Minneapolis school program helps Black students who've fallen behind during pandemic

The program works to help struggling seniors get their diploma.

A Minneapolis summer school program is focusing on raising the graduation rate among Black students.

"The inequities in education has been exasperated during distance learning," said English teacher and education activist Nafeesah Muhammad.

The new initiative is working to uplift Black high school seniors left behind.

"It's not a new phenomenon, it’s a trend where roughly 30 percent of our Black students don’t graduate," explained Muhammad.

Muhammad says that more than 230 Black seniors did not receive a high school diploma this year. The new summer school program, she says, is unlike any in the past. This one is called: "We Win When Black Students Graduate."

"We aren’t just focused on academics; we’re focused on identity," added Muhammad. "We're elevating the culture, we’re increasing self-esteem."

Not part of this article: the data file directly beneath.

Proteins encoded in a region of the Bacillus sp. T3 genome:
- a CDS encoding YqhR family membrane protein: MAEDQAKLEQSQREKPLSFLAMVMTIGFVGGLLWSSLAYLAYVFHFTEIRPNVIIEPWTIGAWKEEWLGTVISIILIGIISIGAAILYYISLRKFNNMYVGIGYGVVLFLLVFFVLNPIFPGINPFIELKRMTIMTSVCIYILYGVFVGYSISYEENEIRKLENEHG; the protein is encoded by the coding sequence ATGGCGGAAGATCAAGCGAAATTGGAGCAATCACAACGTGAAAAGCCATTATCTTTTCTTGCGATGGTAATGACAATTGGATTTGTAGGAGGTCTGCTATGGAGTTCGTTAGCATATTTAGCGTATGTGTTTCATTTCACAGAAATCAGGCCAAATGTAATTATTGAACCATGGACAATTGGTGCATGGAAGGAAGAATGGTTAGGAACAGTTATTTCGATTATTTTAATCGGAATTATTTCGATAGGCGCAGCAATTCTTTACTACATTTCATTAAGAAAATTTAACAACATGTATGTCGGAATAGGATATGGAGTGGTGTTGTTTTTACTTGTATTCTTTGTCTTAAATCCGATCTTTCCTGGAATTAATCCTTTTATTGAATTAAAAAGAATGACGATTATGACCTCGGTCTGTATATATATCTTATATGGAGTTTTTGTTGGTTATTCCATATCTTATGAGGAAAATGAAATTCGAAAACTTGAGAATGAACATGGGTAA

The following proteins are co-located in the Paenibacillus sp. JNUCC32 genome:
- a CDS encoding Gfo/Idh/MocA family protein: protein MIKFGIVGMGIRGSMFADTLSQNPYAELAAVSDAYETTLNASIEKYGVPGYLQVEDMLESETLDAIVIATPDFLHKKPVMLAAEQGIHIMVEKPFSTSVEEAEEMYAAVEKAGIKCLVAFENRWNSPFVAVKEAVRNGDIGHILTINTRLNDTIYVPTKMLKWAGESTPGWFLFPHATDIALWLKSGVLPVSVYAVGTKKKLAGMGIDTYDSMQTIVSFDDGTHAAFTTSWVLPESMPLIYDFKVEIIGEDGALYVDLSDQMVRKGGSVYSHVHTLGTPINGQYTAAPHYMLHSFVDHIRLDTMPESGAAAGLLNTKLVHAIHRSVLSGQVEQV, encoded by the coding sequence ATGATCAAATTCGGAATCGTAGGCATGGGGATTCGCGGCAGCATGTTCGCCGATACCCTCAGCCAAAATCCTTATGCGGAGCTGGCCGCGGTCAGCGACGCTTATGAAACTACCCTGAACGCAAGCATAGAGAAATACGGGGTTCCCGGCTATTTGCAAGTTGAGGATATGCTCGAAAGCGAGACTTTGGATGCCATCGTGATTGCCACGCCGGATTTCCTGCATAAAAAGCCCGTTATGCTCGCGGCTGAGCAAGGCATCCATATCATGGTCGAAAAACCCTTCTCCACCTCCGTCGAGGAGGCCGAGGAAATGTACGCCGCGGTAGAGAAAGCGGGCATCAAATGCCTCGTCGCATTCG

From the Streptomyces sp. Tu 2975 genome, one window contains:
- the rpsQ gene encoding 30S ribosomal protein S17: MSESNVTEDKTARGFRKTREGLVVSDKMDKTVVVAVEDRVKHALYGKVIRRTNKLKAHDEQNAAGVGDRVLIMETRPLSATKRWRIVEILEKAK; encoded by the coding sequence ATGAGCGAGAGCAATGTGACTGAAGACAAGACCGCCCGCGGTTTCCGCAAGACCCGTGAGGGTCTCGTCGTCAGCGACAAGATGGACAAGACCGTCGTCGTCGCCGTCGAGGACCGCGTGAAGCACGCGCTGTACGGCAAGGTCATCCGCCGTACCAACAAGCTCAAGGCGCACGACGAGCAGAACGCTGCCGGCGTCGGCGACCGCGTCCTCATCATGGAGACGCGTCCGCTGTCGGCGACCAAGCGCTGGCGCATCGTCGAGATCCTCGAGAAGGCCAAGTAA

One week into a four-week program at Edison High school and the outreach continues. 

"I think it’s important to understand that this is a community effort - this is teachers, educators this is community activists, cultural workers in the community all coming together to support the students."

After more than a year of distance learning, Muhammad says the initiative offers students something they may have been lacking - a real connection.

"Being back, they’re getting that connection," she said. "They are getting immediate feedback and encouragement and affirmation the things that need for academic success."

The program is open to all students who are behind on their credits. Muhammad says hopes that the program becomes a year-long initiative. Anyone interested in more information should contact the Minneapolis Public Schools Office of Black Student Achievement at 612-578-8992.